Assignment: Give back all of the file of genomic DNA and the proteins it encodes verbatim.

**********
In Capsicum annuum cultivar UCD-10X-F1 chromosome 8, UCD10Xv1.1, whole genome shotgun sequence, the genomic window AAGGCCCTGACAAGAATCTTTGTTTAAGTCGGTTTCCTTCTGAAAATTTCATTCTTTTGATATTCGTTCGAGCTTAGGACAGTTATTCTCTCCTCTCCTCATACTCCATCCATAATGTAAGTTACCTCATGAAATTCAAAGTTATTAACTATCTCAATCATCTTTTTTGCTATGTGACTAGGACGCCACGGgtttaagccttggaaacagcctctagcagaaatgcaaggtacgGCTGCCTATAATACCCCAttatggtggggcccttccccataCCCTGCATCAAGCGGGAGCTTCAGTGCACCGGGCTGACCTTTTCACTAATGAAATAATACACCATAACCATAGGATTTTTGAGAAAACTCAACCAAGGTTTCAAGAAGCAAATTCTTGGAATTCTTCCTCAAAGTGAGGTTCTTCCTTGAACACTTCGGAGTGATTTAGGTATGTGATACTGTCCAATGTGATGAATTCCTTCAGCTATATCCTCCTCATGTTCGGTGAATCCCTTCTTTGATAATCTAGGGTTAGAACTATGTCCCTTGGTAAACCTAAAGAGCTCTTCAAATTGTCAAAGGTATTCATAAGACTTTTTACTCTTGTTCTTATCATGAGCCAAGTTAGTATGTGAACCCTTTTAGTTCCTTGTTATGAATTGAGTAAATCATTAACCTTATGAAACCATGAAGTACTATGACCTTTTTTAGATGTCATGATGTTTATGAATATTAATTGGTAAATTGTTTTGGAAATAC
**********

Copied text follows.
In Capsicum annuum cultivar UCD-10X-F1 chromosome 8, UCD10Xv1.1, whole genome shotgun sequence, the genomic window AAGGCCCTGACAAGAATCTTTGTTTAAGTCGGTTTCCTTCTGAAAATTTCATTCTTTTGATATTCGTTCGAGCTTAGGACAGTTATTCTCTCCTCTCCTCATACTCCATCCATAATGTAAGTTACCTCATGAAATTCAAAGTTATTAACTATCTCAATCATCTTTTTTGCTATGTGACTAGGACGCCACGGgtttaagccttggaaacagcctctagcagaaatgcaaggtacgGCTGCCTATAATACCCCAttatggtggggcccttccccataCCCTGCATCAAGCGGGAGCTTCAGTGCACCGGGCTGACCTTTTCACTAATGAAATAATACACCATAACCATAGGATTTTTGAGAAAACTCAACCAAGGTTTCAAGAAGCAAATTCTTGGAATTCTTCCTCAAAGTGAGGTTCTTCCTTGAACACTTCGGAGTGATTTAGGTATGTGATACTGTCCAATGTGATGAATTCCTTCAGCTATATCCTCCTCATGTTCGGTGAATCCCTTCTTTGATAATCTAGGGTTAGAACTATGTCCCTTGGTAAACCTAAAGAGCTCTTCAAATTGTCAAAGGTATTCATAAGACTTTTTACTCTTGTTCTTATCATGAGCCAAGTTAGTATGTGAACCCTTTTAGTTCCTTGTTATGAATTGAGTAAATCATTAACCTTATGAAACCATGAAGTACTATGACCTTTTTTAGATGTCATGATGTTTATGAATATTAATTGGTAAATTGTTTTGGAAATAC